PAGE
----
Need info on what I believe to be some Dutch .30-06
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Thread: Need info on what I believe to be some Dutch .30-06

  1. #1
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    Default Need info on what I believe to be some Dutch .30-06

    Apologies.

    I have been using the site search feature for a while today, and have come up with total bupkus so far.

    I figure I am probably just not getting the right words together.

    I got a pretty good deal today on a decent quantity of surplus .30-06 at a gun show and I am trying to confirm its origin and details about the case and primer.

    If it helps any, I believe it is 1960 Dutch production.

    The headstamp reads AI A 60

    Any help?

  2. #2
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    Quote Originally Posted by Ronbo6 View Post
    Apologies.

    I have been using the site search feature for a while today, and have come up with total bupkus so far.

    I figure I am probably just not getting the right words together.

    I got a pretty good deal today on a decent quantity of surplus .30-06 at a gun show and I am trying to confirm its origin and details about the case and primer.

    If it helps any, I believe it is 1960 Dutch production.

    The headstamp reads AI A 60

    Any help?
    Yes Dutch and decent ammo. I got one BIG (1800rd?) case from Century in the 1990s. All shot good back then (M1 Garand and Springfield). I can't remember for sure if it was Corrosive or not.
    "Saigon Tea, 60 P, you no buy you di di DI!"

  3. #3
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    You are correct. It is Dutch. The "AI" should be at the 12, 3 or 6 O'clock position, and is likely the factory code. This same factory is thought to have used much the same code (a1 or al) under German occupation in WW2. The "A" is perhaps the lot and "60" being year of production.

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  5. #4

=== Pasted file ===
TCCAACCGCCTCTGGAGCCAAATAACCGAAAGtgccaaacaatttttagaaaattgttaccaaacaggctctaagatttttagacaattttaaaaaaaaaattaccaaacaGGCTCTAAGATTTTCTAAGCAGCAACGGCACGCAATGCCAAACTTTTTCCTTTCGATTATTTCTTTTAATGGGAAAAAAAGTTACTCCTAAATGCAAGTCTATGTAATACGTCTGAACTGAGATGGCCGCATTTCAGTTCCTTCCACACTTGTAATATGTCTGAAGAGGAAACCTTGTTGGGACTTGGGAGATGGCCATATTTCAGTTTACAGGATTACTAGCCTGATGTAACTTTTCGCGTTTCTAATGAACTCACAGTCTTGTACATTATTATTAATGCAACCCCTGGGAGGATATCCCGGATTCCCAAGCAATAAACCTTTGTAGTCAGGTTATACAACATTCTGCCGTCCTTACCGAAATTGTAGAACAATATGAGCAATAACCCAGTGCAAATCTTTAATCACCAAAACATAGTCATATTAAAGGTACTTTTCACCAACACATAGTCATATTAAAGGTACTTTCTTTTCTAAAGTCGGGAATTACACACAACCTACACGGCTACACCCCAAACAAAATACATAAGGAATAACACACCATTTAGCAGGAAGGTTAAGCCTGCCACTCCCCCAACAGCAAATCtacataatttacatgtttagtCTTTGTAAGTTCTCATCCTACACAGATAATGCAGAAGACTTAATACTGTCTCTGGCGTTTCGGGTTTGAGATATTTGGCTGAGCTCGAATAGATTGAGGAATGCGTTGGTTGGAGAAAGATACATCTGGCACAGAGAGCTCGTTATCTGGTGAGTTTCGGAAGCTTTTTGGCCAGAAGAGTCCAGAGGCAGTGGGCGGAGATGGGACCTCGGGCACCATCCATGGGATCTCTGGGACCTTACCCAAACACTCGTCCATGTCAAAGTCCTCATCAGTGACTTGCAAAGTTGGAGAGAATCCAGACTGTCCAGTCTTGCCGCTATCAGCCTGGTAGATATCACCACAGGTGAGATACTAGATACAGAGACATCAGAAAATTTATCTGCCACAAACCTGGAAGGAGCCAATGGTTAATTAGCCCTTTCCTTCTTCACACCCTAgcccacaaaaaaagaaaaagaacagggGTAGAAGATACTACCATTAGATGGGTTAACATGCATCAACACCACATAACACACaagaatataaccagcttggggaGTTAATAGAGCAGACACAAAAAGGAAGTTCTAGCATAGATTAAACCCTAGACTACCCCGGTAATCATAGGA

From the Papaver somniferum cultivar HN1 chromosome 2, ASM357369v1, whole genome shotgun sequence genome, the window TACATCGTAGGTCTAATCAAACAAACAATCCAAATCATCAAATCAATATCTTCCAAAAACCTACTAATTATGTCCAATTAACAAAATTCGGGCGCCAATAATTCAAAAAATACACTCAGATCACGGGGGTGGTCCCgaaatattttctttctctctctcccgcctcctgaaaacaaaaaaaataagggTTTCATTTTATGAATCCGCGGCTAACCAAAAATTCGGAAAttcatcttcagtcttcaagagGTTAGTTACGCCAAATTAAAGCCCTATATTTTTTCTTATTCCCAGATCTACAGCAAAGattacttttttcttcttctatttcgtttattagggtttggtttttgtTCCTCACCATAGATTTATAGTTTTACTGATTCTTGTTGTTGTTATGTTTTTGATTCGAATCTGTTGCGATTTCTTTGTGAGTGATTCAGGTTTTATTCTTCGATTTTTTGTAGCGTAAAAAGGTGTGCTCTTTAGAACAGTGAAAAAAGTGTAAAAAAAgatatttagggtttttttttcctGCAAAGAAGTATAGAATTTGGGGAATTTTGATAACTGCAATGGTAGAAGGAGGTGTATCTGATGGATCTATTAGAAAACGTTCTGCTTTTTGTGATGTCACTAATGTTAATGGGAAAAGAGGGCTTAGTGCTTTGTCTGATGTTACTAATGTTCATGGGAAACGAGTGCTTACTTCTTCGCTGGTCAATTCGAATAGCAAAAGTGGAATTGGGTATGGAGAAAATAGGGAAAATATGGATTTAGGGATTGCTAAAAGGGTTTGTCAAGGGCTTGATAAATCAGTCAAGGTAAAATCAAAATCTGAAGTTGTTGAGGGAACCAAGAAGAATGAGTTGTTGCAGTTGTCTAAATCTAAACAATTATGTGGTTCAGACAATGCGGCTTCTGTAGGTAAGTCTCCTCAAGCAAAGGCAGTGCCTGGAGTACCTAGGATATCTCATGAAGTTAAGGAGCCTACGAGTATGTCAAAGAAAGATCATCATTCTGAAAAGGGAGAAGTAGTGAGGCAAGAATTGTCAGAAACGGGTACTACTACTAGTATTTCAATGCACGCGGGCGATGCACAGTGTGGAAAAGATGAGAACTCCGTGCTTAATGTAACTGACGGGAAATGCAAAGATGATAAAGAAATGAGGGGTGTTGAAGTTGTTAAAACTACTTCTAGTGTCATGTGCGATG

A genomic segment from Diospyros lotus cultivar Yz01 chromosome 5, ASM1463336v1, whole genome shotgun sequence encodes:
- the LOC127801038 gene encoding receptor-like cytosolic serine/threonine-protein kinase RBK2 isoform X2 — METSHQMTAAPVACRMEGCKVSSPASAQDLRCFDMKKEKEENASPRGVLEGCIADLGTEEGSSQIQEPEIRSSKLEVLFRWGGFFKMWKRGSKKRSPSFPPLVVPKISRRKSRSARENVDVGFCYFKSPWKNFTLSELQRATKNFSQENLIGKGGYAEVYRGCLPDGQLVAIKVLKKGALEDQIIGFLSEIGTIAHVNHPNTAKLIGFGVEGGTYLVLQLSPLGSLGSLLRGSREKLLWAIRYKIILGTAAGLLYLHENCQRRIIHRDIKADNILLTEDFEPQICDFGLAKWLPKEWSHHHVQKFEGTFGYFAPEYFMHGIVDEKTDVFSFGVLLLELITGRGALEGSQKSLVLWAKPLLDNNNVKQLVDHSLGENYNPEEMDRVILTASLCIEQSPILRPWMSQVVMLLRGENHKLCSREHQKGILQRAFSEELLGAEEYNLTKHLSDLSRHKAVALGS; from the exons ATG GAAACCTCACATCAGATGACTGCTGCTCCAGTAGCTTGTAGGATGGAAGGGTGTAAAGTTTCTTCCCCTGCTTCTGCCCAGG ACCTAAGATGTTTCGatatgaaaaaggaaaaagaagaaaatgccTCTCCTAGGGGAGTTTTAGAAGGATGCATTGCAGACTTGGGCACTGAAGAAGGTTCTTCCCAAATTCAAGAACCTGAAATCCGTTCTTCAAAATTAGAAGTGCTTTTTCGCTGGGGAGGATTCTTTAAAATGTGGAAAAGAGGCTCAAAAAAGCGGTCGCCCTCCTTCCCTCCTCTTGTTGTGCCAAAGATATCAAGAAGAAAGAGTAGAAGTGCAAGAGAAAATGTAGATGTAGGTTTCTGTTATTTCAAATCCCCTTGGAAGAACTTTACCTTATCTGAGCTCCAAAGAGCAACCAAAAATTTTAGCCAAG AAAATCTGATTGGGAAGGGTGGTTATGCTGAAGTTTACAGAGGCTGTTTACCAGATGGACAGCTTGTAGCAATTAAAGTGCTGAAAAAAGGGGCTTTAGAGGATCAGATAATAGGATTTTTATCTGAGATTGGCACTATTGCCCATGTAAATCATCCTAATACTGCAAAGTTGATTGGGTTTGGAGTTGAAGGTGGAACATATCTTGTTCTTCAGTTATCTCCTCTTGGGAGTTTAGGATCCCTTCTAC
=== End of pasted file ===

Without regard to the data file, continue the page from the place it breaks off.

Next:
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    The ammo can this stuff came in was marked with the typical information.

    It is one of the older-style (WWII-ish) .30 caliber cans with the long latching lever and the 'corrugated' top and sides.

    The yellow stencil on the can reads: '250 CAL .30' over 'AI 60 Lot 9' . The ammunition shows some signs of being de-linked, and there is FAR more than 250 rounds in the can.

    For being well over 50 years old, the can looks to be in perfect condition. The off-green paint on the can (probably the standard color Danish military stuff gets panted) is still glossy, and isn't scratched up at all.

    Corrosive or not doesn't really bother me. Other than with my reloads, I always assume the worst. My cleaning routine includes running about a half gallon of water directly out of the water heater through the bore.

    Guess I will pull one down later today and count the holes in the bottom of the case.

    At .45 cents per round with the can thrown in for free, I figure I couldn't go too wrong.

  6. #5
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    It has Berdan primers.
    "Saigon Tea, 60 P, you no buy you di di DI!"

  7. #6
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    Quote Originally Posted by ammolab View Post
    It has Berdan primers.
    Thanks.

    I suspected as much, but I am glad to get confirmation.

    Nearly all the other .30-06 I have is Boxer primed and it is going to be nice to have some 'fire and forget' ammunition I can use for a change.

  8. #7
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    Made by Artillerie Inrichtingen, Zaandam. They produced .30 Caliber 1959-1964, if my memory serves me correctly, for those good 'ole Garands we loaned them. Then the NWM (Nederland Wapen Munitlefabrik N.V.) plant picked up and started producing boxer primed and non corrosive stuff. It might actually be non-corrosive but I'm not sure.

  9. #8
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    The .303 produced around the same time was non corrosive. Quality was very good for military ammo.

  10. #9
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    Almost sure the Dutch 30-06 I had tested noncorrosive.
    "Saigon Tea, 60 P, you no buy you di di DI!"

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